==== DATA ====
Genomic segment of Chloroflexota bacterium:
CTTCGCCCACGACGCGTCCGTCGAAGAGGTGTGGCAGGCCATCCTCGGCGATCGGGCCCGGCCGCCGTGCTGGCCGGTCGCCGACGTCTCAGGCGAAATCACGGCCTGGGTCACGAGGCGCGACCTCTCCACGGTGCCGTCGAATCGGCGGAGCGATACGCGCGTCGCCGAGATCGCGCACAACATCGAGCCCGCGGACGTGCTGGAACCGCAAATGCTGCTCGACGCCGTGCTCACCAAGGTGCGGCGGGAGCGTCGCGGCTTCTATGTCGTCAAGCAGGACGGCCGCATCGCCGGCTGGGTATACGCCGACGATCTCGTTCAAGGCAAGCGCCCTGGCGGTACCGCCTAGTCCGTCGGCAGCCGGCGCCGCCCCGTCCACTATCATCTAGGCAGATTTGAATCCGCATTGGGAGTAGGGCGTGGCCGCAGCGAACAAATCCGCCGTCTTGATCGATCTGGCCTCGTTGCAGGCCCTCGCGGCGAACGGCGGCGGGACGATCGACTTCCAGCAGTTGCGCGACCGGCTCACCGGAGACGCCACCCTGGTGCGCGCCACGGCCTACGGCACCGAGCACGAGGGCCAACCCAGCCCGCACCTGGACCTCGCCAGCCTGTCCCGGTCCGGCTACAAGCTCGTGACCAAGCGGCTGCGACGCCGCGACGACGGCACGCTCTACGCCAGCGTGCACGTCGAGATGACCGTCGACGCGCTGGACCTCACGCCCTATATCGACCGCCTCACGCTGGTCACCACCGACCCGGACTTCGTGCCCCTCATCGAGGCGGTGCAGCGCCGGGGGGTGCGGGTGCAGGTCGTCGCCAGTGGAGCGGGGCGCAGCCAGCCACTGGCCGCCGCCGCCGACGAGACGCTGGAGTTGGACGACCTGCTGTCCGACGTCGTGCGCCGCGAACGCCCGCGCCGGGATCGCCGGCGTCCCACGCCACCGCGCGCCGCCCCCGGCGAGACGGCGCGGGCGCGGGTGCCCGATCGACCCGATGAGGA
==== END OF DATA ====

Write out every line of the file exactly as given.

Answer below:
Genomic segment of Chloroflexota bacterium:
CTTCGCCCACGACGCGTCCGTCGAAGAGGTGTGGCAGGCCATCCTCGGCGATCGGGCCCGGCCGCCGTGCTGGCCGGTCGCCGACGTCTCAGGCGAAATCACGGCCTGGGTCACGAGGCGCGACCTCTCCACGGTGCCGTCGAATCGGCGGAGCGATACGCGCGTCGCCGAGATCGCGCACAACATCGAGCCCGCGGACGTGCTGGAACCGCAAATGCTGCTCGACGCCGTGCTCACCAAGGTGCGGCGGGAGCGTCGCGGCTTCTATGTCGTCAAGCAGGACGGCCGCATCGCCGGCTGGGTATACGCCGACGATCTCGTTCAAGGCAAGCGCCCTGGCGGTACCGCCTAGTCCGTCGGCAGCCGGCGCCGCCCCGTCCACTATCATCTAGGCAGATTTGAATCCGCATTGGGAGTAGGGCGTGGCCGCAGCGAACAAATCCGCCGTCTTGATCGATCTGGCCTCGTTGCAGGCCCTCGCGGCGAACGGCGGCGGGACGATCGACTTCCAGCAGTTGCGCGACCGGCTCACCGGAGACGCCACCCTGGTGCGCGCCACGGCCTACGGCACCGAGCACGAGGGCCAACCCAGCCCGCACCTGGACCTCGCCAGCCTGTCCCGGTCCGGCTACAAGCTCGTGACCAAGCGGCTGCGACGCCGCGACGACGGCACGCTCTACGCCAGCGTGCACGTCGAGATGACCGTCGACGCGCTGGACCTCACGCCCTATATCGACCGCCTCACGCTGGTCACCACCGACCCGGACTTCGTGCCCCTCATCGAGGCGGTGCAGCGCCGGGGGGTGCGGGTGCAGGTCGTCGCCAGTGGAGCGGGGCGCAGCCAGCCACTGGCCGCCGCCGCCGACGAGACGCTGGAGTTGGACGACCTGCTGTCCGACGTCGTGCGCCGCGAACGCCCGCGCCGGGATCGCCGGCGTCCCACGCCACCGCGCGCCGCCCCCGGCGAGACGGCGCGGGCGCGGGTGCCCGATCGACCCGATGAGGA